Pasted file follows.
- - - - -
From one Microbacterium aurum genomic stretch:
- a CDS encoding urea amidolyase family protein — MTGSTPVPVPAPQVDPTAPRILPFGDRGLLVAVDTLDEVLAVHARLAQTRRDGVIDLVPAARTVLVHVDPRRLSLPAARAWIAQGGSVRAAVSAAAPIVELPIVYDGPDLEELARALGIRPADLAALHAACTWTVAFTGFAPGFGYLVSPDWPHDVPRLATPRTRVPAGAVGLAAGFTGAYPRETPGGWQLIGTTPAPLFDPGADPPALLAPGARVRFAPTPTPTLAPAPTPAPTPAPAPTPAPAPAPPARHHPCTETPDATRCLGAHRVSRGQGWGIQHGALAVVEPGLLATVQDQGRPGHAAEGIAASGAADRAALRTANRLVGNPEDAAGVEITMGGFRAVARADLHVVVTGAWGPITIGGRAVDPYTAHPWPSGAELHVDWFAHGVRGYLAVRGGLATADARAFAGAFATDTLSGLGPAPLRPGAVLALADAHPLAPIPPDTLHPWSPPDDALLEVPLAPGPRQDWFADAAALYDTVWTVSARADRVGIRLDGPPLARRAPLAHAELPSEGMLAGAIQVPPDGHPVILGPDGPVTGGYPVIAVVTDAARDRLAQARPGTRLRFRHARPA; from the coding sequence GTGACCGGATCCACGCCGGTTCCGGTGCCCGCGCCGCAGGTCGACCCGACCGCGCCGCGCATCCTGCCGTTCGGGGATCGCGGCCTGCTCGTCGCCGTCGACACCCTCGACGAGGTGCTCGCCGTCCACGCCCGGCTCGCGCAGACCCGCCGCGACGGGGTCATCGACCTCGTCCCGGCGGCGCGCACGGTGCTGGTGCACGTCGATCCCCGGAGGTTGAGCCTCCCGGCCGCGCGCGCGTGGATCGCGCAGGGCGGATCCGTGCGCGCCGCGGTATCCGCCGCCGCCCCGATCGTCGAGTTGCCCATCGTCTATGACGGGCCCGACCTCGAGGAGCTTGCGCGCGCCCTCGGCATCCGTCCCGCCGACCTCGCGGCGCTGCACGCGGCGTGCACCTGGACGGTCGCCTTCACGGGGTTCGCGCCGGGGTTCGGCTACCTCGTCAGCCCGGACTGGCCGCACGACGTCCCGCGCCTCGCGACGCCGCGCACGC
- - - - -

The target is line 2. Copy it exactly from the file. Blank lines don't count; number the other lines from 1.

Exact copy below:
- a CDS encoding urea amidolyase family protein — MTGSTPVPVPAPQVDPTAPRILPFGDRGLLVAVDTLDEVLAVHARLAQTRRDGVIDLVPAARTVLVHVDPRRLSLPAARAWIAQGGSVRAAVSAAAPIVELPIVYDGPDLEELARALGIRPADLAALHAACTWTVAFTGFAPGFGYLVSPDWPHDVPRLATPRTRVPAGAVGLAAGFTGAYPRETPGGWQLIGTTPAPLFDPGADPPALLAPGARVRFAPTPTPTLAPAPTPAPTPAPAPTPAPAPAPPARHHPCTETPDATRCLGAHRVSRGQGWGIQHGALAVVEPGLLATVQDQGRPGHAAEGIAASGAADRAALRTANRLVGNPEDAAGVEITMGGFRAVARADLHVVVTGAWGPITIGGRAVDPYTAHPWPSGAELHVDWFAHGVRGYLAVRGGLATADARAFAGAFATDTLSGLGPAPLRPGAVLALADAHPLAPIPPDTLHPWSPPDDALLEVPLAPGPRQDWFADAAALYDTVWTVSARADRVGIRLDGPPLARRAPLAHAELPSEGMLAGAIQVPPDGHPVILGPDGPVTGGYPVIAVVTDAARDRLAQARPGTRLRFRHARPA; from the coding sequence GTGACCGGATCCACGCCGGTTCCGGTGCCCGCGCCGCAGGTCGACCCGACCGCGCCGCGCATCCTGCCGTTCGGGGATCGCGGCCTGCTCGTCGCCGTCGACACCCTCGACGAGGTGCTCGCCGTCCACGCCCGGCTCGCGCAGACCCGCCGCGACGGGGTCATCGACCTCGTCCCGGCGGCGCGCACGGTGCTGGTGCACGTCGATCCCCGGAGGTTGAGCCTCCCGGCCGCGCGCGCGTGGATCGCGCAGGGCGGATCCGTGCGCGCCGCGGTATCCGCCGCCGCCCCGATCGTCGAGTTGCCCATCGTCTATGACGGGCCCGACCTCGAGGAGCTTGCGCGCGCCCTCGGCATCCGTCCCGCCGACCTCGCGGCGCTGCACGCGGCGTGCACCTGGACGGTCGCCTTCACGGGGTTCGCGCCGGGGTTCGGCTACCTCGTCAGCCCGGACTGGCCGCACGACGTCCCGCGCCTCGCGACGCCGCGCACGC